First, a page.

Matthew Mientka: How Beans, Peas, And Chickpeas Cleanse Bad Cholesterol and Lowers Risk of Heart Disease

Sabrina Bachai: 5 At-Home Treatments For Headaches

The Kosher Gourmet by Daniel Neman Have yourself a matzo ball: The secrets bubby never told you and recipes she could have never imagined

April 8, 2014

Lori Nawyn: At Your Wit's End and Back: Finding Peace

Susan B. Garland and Rachel L. Sheedy: Strategies Married Couples Can Use to Boost Benefits

David Muhlbaum: Smart Tax Deductions Non-Itemizers Can Claim

Jill Weisenberger, M.S., R.D.N., C.D.E : Before You Lose Your Mental Edge

Dana Dovey: Coffee Drinkers Rejoice! Your Cup Of Joe Can Prevent Death From Liver Disease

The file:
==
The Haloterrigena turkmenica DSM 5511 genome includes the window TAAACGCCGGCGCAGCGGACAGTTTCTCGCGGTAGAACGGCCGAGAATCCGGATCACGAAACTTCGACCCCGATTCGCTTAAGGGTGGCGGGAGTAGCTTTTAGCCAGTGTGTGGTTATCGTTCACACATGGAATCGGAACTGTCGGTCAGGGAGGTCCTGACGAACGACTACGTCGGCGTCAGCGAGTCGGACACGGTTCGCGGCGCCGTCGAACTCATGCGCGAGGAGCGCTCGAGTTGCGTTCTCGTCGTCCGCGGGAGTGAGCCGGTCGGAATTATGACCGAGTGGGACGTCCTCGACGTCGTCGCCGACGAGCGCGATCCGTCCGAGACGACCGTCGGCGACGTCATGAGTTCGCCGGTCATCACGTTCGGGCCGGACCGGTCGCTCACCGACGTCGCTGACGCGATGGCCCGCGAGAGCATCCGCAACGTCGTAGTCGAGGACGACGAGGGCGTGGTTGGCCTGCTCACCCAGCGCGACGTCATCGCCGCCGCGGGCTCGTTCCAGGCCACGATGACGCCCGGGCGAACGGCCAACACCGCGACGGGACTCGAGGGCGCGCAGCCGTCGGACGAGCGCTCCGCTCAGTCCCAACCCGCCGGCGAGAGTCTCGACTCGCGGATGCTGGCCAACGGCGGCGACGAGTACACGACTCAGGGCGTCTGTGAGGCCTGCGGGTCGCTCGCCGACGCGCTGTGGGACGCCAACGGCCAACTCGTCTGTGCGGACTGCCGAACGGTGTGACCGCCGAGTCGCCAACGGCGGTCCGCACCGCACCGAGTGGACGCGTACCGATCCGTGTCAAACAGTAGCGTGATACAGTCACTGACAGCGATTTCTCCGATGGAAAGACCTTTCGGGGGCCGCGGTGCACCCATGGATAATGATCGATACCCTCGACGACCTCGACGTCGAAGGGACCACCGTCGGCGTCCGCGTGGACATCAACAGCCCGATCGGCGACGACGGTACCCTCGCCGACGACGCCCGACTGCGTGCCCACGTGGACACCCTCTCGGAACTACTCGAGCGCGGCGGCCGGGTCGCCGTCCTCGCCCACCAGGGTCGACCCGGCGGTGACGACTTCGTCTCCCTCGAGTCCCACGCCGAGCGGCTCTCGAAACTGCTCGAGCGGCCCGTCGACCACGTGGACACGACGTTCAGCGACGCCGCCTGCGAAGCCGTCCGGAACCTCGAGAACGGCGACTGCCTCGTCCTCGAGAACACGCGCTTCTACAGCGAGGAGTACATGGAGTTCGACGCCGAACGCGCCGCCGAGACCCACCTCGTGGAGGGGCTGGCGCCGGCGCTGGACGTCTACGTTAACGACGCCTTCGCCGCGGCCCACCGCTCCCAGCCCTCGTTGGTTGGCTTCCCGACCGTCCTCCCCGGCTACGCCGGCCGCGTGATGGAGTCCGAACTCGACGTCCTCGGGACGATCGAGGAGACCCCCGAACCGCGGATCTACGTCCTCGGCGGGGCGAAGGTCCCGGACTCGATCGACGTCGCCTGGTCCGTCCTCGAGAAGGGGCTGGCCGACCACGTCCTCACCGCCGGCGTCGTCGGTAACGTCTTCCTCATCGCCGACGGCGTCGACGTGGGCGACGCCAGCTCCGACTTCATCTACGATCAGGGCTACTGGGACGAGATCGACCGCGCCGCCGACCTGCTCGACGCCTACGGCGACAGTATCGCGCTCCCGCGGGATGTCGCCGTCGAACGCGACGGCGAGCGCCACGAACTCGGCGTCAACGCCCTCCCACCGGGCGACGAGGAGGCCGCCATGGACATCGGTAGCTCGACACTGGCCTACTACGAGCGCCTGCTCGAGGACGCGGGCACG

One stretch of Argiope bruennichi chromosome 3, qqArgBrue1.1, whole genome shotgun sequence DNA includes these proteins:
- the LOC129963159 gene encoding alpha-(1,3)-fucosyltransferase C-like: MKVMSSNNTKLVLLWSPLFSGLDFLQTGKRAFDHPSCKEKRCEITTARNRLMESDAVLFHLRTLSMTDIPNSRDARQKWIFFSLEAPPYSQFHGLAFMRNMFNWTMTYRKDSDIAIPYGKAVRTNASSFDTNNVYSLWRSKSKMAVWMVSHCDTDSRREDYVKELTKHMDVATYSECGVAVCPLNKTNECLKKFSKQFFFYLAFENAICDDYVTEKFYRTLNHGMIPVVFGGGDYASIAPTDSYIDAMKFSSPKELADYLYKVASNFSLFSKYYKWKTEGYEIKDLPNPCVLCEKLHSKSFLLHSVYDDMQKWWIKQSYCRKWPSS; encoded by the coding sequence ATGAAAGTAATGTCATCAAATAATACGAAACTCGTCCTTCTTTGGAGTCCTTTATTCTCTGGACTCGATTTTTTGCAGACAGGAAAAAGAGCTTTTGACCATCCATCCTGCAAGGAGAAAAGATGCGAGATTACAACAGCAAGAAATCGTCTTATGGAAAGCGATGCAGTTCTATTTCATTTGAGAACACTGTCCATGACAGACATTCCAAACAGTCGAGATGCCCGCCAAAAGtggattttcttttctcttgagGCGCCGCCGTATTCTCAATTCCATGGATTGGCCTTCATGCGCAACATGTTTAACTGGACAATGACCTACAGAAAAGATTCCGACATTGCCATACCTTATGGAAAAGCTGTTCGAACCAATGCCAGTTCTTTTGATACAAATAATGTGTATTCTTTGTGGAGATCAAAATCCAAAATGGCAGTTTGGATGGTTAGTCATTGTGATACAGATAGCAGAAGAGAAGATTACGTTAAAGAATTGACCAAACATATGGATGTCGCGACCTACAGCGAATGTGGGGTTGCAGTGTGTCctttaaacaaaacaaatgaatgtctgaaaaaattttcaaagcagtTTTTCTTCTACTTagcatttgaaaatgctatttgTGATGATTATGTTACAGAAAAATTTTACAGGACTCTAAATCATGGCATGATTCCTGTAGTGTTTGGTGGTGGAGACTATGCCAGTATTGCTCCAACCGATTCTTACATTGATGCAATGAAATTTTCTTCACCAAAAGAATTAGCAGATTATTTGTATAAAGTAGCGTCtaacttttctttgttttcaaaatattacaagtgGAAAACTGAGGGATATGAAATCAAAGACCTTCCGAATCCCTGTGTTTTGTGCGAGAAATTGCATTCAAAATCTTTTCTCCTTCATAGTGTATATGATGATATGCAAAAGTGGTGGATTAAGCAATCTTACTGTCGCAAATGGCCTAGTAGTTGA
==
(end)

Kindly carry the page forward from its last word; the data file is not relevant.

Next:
Chris Weller: Electric 'Thinking Cap' Puts Your Brain Power Into High Gear

The Kosher Gourmet by Marlene Parrish A gift of hazelnuts keeps giving --- for a variety of nutty recipes: Entree, side, soup, dessert

April 4, 2014

Rabbi David Gutterman: The Word for Nothing Means Everything

Charles Krauthammer: Kerry's folly, Chapter 3

Amy Peterson: A life of love: How to build lasting relationships with your children

John Ericson: Older Women: Save Your Heart, Prevent Stroke Don't Drink Diet

John Ericson: Why 50 million Americans will still have spring allergies after taking meds

Cameron Huddleston: Best and Worst Buys of April 2014

Stacy Rapacon: Great Mutual Funds for Young Investors

Sarah Boesveld: Teacher keeps promise to mail thousands of former students letters written by their past selves